Humorist Dave Barry says the following about meetings: “If you had to identify in one word, the reason why the human race has not achieved, and never will achieve, it’s full potential, that word would be meetings.”

Meetings. Ugh.

My idea of hell is to be forced to spend eternity in a meeting. I’ll do anything to avoid meetings. In fact, I doubt there are too many of us who love meetings. A former client says I should have myself checked out for ADD/ADHD since my daughter struggles with that malady, and people who have ADD/ADHD have particular problems sitting in meetings. However, I think the greatest issue for me and a lot of fellow entrepreneurs is that we are hard driving, impatient, autonomous people.

Entrepreneurs are courageous. They are calculated risk-takers with the potential to have their heads handed to them every day. To even attempt the audacious act of entrepreneurship presupposes a strong will, a healthy ego, and the instincts of a jungle carnivore. These characteristics are, perhaps, not the ideal for mediating useful meetings.

I was reminded of this when I attended a seminar on Open Book Management (OBM) last year. OBM is a term invented by John Case in the early ’90s. But the concept’s chief evangelist is Jack Stack, who has written and spoken extensively on the concept. To oversimplify, OBM’s core assumption is that most firms perform best when employees see themselves as partners rather than hired hands. All company financials are shared by employees. Employers are challenged to improve profitability, and all ideally share in new company efficiency and prosperity. The assumptions are not very different from Employee Stock Ownership Plans (ESOPs), except there remains a single boss and owner.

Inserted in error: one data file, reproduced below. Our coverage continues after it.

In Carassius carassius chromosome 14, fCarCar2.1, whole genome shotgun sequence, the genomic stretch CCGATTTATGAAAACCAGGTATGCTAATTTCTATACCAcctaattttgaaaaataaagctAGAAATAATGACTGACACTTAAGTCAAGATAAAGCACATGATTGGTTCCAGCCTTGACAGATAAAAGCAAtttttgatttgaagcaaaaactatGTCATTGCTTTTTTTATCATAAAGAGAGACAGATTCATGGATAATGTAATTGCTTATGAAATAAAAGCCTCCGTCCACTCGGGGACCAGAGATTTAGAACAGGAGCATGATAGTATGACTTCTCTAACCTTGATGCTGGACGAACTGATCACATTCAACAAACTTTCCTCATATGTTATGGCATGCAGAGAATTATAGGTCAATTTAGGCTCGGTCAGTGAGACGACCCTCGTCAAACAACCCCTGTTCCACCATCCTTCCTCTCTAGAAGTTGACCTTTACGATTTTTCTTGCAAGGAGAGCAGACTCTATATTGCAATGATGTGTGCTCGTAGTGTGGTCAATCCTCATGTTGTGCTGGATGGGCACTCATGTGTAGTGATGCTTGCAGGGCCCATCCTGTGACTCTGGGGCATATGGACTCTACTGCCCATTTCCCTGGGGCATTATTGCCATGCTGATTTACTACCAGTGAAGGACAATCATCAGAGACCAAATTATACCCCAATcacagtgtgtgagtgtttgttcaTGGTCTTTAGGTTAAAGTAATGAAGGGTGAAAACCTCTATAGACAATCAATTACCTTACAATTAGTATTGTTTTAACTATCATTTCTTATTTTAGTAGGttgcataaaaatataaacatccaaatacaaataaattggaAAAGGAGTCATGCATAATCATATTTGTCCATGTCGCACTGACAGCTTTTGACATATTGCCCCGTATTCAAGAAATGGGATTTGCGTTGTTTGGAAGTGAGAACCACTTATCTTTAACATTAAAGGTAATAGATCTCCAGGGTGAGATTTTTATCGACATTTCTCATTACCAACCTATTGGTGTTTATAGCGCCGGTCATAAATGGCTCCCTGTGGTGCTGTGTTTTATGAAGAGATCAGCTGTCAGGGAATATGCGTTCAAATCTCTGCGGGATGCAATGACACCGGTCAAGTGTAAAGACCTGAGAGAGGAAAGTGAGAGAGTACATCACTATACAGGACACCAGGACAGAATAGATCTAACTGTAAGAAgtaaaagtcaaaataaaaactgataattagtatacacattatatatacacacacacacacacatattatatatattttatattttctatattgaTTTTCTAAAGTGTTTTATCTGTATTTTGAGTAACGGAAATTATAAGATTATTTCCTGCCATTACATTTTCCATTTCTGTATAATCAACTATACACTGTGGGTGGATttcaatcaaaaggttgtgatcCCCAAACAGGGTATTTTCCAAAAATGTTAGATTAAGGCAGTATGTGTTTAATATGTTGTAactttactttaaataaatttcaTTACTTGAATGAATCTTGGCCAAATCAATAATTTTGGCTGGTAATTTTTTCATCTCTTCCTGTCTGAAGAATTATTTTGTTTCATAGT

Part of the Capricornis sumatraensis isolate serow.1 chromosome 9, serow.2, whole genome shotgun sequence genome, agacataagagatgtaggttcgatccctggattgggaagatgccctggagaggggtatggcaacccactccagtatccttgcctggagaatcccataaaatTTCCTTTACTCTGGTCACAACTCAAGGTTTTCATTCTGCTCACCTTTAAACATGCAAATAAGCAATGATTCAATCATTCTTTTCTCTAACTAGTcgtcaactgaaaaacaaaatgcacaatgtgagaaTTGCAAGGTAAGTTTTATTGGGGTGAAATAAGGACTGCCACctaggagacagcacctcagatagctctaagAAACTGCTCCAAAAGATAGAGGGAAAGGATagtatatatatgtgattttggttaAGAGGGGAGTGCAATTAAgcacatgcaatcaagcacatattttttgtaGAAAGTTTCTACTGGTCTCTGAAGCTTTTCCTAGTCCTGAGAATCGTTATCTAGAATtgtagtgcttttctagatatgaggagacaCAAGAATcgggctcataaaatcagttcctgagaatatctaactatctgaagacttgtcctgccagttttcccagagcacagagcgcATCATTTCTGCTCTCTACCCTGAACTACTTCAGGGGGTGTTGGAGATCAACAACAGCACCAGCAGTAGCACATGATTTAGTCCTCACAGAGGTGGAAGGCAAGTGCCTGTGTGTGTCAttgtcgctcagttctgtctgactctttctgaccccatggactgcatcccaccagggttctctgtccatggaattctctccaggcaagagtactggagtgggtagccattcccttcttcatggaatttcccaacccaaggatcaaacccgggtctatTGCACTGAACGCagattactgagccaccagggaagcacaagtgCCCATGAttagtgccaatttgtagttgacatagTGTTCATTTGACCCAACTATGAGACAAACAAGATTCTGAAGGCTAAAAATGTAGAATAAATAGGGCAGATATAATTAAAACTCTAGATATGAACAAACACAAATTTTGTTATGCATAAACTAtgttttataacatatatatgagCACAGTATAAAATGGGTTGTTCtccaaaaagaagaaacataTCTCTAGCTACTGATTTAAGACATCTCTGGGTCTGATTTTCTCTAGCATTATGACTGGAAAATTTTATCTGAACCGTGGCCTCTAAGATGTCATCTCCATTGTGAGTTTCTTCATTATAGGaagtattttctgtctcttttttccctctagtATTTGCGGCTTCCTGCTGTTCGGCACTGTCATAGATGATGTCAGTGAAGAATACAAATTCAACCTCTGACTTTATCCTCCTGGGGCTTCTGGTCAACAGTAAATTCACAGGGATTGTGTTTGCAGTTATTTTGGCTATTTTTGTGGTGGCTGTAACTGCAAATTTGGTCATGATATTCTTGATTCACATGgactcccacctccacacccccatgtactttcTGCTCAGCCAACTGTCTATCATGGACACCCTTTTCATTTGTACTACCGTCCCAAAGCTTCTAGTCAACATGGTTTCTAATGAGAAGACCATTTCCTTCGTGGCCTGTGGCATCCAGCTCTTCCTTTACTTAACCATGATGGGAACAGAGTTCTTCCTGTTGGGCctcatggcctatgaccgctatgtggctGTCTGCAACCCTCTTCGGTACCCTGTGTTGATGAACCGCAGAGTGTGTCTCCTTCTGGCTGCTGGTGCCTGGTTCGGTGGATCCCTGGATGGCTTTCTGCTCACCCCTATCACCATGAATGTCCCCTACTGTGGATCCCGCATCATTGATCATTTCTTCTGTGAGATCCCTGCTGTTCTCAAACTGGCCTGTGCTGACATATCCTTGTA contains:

I am fascinated by the concept of Open Book Management in theory since I feel all companies should be run collegially–as a community of peers. (I have certainly always tried to never hire anyone who wasn’t better than me.) That said, OMB is a bridge too far for me for several compelling reasons. But the one that strikes utter terror into my small businessman’s soul is the potentially endless meetings educating and sharing and discussing management decisions and finances. This potentiality alone is enough to send me fleeing the seductions of Open Book Management.

As Eileen Shanahan acerbically states, “The length of a meeting rises with the square of the number of people present.” or to quote the late, great Thomas Sowell, “People who enjoy meetings should not be in charge of anything.”

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